Caleb: If they had build some love for Thorin in the other films, maybe we could care that he has this sickness. As it is, he was already tedious so it’s hard to care that he has become more so.
Me: Yeah, I think Thorin is an interesting character in the book, but in the movie, he is just so serious.
Caleb: For me, the high point of the movie is the scene with The White Council in Dol Guldur. The only canonical description of this is Gandalf telling Frodo that “The White Council drove the dark power from Mirkwood”. I’m not sure how I pictured that before but not as the four of them going there in person to do it. It was excellent to see Elrond in action again. Same for Galadriel. I wish we could have seen Thráin II and his ring in this sequence though. There is another nice moment with Bilbo and the acorn which he plans on taking back to the Shire to plant which will become The Party Tree and which Samwise will later replace with the gift of Galadriel. This type of multi-generational lineage of objects, specially trees, is a key value in these works.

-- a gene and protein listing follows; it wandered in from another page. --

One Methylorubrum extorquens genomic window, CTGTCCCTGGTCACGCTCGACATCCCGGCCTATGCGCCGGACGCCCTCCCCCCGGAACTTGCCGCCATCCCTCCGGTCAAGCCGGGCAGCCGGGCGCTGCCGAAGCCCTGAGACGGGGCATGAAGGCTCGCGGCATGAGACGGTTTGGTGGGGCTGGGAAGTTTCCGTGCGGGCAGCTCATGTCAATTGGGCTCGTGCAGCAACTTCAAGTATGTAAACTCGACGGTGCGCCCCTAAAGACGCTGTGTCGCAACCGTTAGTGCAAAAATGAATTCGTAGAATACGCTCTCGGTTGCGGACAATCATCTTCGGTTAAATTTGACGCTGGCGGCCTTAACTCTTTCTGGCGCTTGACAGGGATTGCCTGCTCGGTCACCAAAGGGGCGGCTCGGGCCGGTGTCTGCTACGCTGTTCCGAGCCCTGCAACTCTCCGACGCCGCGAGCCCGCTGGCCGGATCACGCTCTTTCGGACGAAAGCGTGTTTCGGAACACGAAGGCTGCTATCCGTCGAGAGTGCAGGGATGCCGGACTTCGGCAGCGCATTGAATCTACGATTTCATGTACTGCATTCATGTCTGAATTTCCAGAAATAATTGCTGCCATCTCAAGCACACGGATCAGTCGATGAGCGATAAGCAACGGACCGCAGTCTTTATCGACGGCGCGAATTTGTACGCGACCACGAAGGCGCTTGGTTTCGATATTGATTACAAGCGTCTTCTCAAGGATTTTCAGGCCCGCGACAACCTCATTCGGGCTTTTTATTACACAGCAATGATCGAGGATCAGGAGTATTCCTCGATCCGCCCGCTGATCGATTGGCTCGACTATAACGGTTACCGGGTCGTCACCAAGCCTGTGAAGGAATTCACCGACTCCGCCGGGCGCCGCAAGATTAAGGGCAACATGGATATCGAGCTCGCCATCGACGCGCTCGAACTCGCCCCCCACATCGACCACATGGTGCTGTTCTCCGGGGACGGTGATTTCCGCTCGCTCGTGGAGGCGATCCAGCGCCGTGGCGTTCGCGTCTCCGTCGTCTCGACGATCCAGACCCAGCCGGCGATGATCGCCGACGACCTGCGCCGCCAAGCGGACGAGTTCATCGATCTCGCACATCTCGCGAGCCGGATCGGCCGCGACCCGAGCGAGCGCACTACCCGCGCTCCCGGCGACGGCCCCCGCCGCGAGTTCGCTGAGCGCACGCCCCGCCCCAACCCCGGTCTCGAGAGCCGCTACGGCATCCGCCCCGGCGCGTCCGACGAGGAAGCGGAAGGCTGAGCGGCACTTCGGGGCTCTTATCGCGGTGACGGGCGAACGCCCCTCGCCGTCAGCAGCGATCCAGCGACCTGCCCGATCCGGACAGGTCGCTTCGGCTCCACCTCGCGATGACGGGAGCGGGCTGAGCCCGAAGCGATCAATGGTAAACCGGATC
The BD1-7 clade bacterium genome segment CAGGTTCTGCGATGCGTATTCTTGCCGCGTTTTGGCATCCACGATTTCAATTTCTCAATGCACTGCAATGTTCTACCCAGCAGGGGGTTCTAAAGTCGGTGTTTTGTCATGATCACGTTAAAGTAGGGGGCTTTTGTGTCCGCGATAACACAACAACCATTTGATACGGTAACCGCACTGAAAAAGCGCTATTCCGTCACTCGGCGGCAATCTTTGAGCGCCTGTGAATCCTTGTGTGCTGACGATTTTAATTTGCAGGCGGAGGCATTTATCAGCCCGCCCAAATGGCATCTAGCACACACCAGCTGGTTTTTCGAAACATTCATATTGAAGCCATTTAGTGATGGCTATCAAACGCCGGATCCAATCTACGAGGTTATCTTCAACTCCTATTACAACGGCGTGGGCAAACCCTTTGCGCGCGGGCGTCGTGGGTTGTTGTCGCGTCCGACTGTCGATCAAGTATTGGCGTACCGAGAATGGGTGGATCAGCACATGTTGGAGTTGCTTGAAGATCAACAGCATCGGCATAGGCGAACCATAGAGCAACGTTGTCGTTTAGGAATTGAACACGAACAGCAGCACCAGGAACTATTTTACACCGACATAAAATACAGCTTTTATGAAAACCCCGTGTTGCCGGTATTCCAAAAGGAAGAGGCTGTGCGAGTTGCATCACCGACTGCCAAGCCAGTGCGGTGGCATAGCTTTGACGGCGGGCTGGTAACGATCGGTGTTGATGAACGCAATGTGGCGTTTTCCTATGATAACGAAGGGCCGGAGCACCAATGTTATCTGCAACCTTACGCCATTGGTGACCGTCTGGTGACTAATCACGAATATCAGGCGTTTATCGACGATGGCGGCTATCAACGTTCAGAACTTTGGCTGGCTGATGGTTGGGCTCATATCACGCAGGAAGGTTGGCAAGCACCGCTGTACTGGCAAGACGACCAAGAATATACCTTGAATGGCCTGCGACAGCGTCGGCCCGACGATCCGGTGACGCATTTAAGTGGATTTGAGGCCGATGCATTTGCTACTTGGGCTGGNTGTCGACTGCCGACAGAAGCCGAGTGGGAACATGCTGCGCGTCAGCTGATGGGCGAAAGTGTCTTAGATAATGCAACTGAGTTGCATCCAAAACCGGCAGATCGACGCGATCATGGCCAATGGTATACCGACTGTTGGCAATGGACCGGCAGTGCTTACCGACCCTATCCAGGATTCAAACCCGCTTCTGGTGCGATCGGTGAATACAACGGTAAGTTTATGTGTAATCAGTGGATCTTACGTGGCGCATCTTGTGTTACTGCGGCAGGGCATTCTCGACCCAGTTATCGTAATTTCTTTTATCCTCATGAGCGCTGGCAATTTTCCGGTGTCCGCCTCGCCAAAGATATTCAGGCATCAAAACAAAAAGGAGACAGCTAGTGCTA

Me: I agree with you about all of this. And your point about Thráin II is where Jackson and company missed a real opportunity. Thorin's grandfather is one of the seven ringbearers among the "dwarf lords in their halls of stone", right? So he was corrupted in much the same way that the nine mortal men doomed to die were corrupted, but more importantly, the dwarf lords were corrupted by their love of gold. They used their rings to make treasure, to create new jewels, to amass wealth. Wouldn't it have made sense to see a juxtaposition of this corruption? Isn't the desire for power and wealth among elves, men, and dwarves – and later Saruman – what allows Sauron to become so powerful in the first place (and in the last place)?